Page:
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Experiment solitary touching motion after the instant of death.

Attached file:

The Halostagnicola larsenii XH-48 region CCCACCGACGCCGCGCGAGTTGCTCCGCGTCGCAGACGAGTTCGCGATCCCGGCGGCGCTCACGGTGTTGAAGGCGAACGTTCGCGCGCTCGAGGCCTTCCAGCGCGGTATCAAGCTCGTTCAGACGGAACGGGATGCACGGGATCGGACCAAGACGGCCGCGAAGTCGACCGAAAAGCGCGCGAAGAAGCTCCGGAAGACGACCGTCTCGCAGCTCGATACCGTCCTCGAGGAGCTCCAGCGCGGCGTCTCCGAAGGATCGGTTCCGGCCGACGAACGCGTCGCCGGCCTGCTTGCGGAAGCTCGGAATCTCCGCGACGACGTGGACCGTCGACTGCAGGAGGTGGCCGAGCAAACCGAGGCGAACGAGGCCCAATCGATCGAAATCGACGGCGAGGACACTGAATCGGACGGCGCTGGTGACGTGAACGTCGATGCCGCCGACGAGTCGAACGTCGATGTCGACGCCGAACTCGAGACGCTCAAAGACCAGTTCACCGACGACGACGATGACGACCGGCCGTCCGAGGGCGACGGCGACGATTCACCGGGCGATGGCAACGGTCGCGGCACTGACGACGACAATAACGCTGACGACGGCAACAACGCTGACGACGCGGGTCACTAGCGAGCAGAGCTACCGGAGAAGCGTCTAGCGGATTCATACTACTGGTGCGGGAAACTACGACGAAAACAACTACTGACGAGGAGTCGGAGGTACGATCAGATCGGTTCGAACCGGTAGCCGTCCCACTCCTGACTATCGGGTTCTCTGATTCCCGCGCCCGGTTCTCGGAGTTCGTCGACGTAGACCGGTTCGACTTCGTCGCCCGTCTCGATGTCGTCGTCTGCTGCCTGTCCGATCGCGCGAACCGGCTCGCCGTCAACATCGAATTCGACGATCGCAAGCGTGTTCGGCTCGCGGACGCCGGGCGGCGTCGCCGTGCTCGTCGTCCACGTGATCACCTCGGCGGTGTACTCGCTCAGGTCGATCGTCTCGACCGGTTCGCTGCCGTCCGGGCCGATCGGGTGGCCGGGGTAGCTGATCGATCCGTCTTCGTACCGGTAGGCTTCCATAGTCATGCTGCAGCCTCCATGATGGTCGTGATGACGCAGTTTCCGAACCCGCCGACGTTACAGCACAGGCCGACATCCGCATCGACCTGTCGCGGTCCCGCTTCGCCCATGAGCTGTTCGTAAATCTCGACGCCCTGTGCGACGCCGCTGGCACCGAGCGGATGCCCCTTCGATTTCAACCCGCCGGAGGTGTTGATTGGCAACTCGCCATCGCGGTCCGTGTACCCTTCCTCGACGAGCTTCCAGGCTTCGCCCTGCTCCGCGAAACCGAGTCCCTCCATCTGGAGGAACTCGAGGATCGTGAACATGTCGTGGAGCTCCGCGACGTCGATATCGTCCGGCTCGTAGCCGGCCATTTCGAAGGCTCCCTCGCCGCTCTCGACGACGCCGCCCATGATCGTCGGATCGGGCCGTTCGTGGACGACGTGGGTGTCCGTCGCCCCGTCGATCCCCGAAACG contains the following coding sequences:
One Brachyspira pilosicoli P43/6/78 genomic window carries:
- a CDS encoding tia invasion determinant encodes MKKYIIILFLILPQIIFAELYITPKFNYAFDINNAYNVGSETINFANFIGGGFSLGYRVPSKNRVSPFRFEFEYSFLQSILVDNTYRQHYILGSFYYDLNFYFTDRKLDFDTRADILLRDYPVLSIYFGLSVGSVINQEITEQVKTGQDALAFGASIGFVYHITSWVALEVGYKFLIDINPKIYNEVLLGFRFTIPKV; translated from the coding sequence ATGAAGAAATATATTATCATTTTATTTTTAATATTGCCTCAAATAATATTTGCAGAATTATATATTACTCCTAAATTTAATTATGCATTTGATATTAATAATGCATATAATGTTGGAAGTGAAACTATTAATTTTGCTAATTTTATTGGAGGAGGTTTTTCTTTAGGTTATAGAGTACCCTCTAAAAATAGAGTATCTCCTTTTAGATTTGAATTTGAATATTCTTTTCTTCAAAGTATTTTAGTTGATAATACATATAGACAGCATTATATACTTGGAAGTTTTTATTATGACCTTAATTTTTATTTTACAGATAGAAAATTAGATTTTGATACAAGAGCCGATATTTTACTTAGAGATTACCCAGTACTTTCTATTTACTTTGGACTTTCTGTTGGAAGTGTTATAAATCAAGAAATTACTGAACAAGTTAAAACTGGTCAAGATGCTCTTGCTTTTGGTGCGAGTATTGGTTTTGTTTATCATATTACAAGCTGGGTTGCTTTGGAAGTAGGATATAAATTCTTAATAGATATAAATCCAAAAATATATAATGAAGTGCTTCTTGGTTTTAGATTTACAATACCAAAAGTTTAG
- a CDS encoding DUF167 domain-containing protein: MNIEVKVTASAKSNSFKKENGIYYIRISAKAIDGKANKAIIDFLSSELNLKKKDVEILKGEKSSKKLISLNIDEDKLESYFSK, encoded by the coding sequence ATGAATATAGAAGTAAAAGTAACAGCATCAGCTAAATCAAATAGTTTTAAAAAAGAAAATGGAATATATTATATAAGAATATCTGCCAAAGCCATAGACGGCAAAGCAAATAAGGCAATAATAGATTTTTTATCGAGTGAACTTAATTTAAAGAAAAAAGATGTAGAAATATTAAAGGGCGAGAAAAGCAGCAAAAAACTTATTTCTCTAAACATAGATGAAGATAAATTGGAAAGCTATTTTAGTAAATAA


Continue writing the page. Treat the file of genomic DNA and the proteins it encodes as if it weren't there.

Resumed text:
400. SOME creatures do move a good while after their head is off; as birds: some a very little time; as men and all beasts: some move, though cut in several pieces; as snakes, eels, worms, flies, etc. First therefore it is certain, that the immediate cause of death is the resolution or extinguishment of the spirits; and that the destruction or corruption of the organs is but the mediate cause. But some organs are so peremptorily necessary, that the extinguishment of the spirits doth speedily follow; but yet so as there is an interim of a small time. It is reported by one of the ancients of credit, that a sacrificed beast hath lowed after the heart hath been severed; and it is a report also of credit, that the head of a pig hath been opened, and the brain put into the palm of a man's hand, trembling, without breaking any part of it, or severing it from the marrow of the back-bone; during which time the pig hath been, in all appearance, stark dead, and without motion; and after a small time the brain hath been replaced, and the skull of the pig closed, and the pig hath a little after gone about. And certain it is, that an eye upon revenge hath been thrust forth, so as it hanged a pretty distance by the visual nerve; and during that time the eye hath been without any power of sight; and yet after being replaced recovered sight. Now the spirits are chiefly in the head and cells of the brain, which in men and beasts are large; and therefore, when the head is off, they move little or nothing. But birds have small heads, and therefore the spirits are a little more dispersed in the sinews, whereby motion remaineth in them a little longer; insomuch, as it is extant in story, that an emperor of Rome, to shew the certainty of his hand, did shoot a great forked arrow at an ostrich, as she ran swiftly upon the stage, and struck off her head; and yet she continued the race a little way with the head off. As for worms, and flies, and eels, the spirits are diffused almost all over; and therefore they move in their several pieces.